• Chameides, W. C., Xingsheng, L., Xiaoyan, T., Xiuji, Z., Chao, L., Kiang, C. S., John, J. St., Saylor, R., Liu, S. C., Lam, K. S., Wang, T. and Giorgi, F. 1999. Is ozone pollution aVecting crop yields in China?. Geophys. Res. L etl. 26, 867-870.
    • Chin, M., Jacob, D. J., Gardner, G. M., Foreman-Fowler, M. S. and Spiro, P. A. 1996. A global three-dimensional model of tropospheric sulfate. J. Geophys. Res. 101, 18,667-18,690.
    • DeMore, W. B., Sander, S. P., Golden, D. M., Hampson, R. F., Kurylo, M. J., Howard, C. J., Ravishankara, A. R., Kolb, C. E. and Molina, M. J. 1994. Chemical kinetics and photochemical data for use in stratospheric modeling. Jet Propulsion Laboratory Publ. 94-26.
    • Dickinson, R. E., Henderson-Sellers, A. and Kennedy, P. J. 1993. Biosphere-aAtmosphere transfer scheme (BAT S) version 1e as coupled to the NCAR community climate model. Technical note, NCAR/TN-387+STR, National Center for Atmospheric Research, Boulder, Colorado, 72 pp.
    • Feichter, J., Kjellstr o¨m, E., Rodhe, H., Dentner, F., Lelieveld, J. and Roelofs, G. 1996. Simulation of the tropospheric sulfur cycle in a global climate climate. Atmos. Environ. 30, 1693-1707.
    • Giorgi, F. 1995. Perspectives for regional earth system modeling. Global and Planetary Change 10, 23-42.
    • Giorgi, F. 1989. Two-dimensional simulations of possible mesoscale eVects of nuclear war fires. I: Model description. J. Geophys. Res. 94, 1127-1144.
    • Giorgi, F. and Chameides, W. L. 1986. Rainout lifetimes of highly soluble aerosols and gases as inferred from simulations with a general circulation model. J. Geophys. Res. 91, 14,367-14,376.
    • Giorgi, F. and Mearns, L. O. 1991. Approaches to regional climate change simulation: a review. Rev. Geophys. 29, 191-216.
    • Giorgi, F. and Marinucci, M. R. 1996. An investigation of the sensitivity of simulated precipitation to model resolution and its implications for climate studies. Mon. Wea. Rev. 124, 148-166.
    • Giorgi, F. and Mearns, L. O. 1999. Regional climate modeling revisited. An introduction to the special issue. J. Geophys. Res. 104, 6335-6352.
    • Giorgi, F. and Shields, C. 1999. Tests of precipitation parameterizations available in the latest version of the ncar regional climate model (RegCM) over continental US. J. Geophys. Res. 104, 6353-6375.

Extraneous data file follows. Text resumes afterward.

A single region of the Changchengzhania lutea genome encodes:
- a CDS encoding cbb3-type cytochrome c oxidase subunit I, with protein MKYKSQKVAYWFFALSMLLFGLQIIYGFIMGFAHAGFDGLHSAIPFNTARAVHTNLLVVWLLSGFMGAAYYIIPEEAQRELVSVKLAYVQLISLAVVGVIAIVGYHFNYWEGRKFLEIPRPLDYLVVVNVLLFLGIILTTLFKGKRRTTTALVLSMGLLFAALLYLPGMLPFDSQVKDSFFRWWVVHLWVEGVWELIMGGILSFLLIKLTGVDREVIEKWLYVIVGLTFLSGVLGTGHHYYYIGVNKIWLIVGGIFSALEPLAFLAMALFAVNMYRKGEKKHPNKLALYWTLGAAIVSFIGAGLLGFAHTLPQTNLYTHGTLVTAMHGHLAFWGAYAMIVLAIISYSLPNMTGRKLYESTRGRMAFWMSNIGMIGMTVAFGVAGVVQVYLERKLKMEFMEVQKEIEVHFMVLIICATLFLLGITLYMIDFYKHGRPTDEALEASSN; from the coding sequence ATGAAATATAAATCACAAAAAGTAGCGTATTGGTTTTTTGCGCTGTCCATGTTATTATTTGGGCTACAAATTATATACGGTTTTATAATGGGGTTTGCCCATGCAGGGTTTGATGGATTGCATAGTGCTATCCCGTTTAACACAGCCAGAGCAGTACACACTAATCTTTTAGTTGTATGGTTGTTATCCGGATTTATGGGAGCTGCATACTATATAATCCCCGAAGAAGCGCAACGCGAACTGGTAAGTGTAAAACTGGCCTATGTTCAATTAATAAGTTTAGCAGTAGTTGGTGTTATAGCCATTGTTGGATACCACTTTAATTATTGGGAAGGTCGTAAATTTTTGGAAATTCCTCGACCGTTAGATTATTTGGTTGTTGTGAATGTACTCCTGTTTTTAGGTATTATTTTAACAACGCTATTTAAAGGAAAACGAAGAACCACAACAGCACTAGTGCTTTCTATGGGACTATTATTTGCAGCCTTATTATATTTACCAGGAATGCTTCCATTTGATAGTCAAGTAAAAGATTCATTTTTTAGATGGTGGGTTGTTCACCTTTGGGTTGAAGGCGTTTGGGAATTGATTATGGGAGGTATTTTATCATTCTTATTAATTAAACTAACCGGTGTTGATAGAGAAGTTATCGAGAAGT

• Giorgi, F., Marinucci, M. R. and Bates, G. T. 1993a. Development of a second generation regional climate model (RegCM2). Part I: Boundary-layer and radiative transfer processes. Mon. Wea. Rev. 121, 2794-2813.
    • Giorgi, F., Marinucci, M. R., Bates, G. T. and De Canio, G. 1993b. Development of a second generation regional climate model (RegCM2). Part II: Convective processes and assimilation of lateral boundary conditions. Mon. Wea. Rev. 121, 2814-2832.
    • Giorgi, F., Huang, Y., Nishizawa, K. and Fu, C. 1999. A seasonal cycle simulation over eastern Asia and its sensitivity to radiative transfer and surface processes. J. Geophys. Res. 104, 6403-6423.
    • Grell, G. A., Dudhia, J. and StauVer, D. R. 1994. A description of the fifth generation Penn State/NCAR mesoscale model (MM5). NCAR technical note, NCAR/TN-398+STR, 121 pp.
    • Holtslag, A. A. M., Bruijin, E. I. F. and Pan, H. L. 1990. A high resolution air mass transformation model for short-range weather forecasting. Mon. Wea. Rev. 118, 1561-1575.
    • Huang, M., Wang, Z., He, D., Xu, H. and Zhou, L. 1995. Modeling studies on sulfur deposition and transport in East Asia. Water Air Soil pollution 85, 1927-1932.
    • Ichikawa, Y. and Fujita, S. 1995. An analysis of wet deposition of sulfate using a trajectory model for East Asia, Water Air Soil pollution 85, 1921-1926.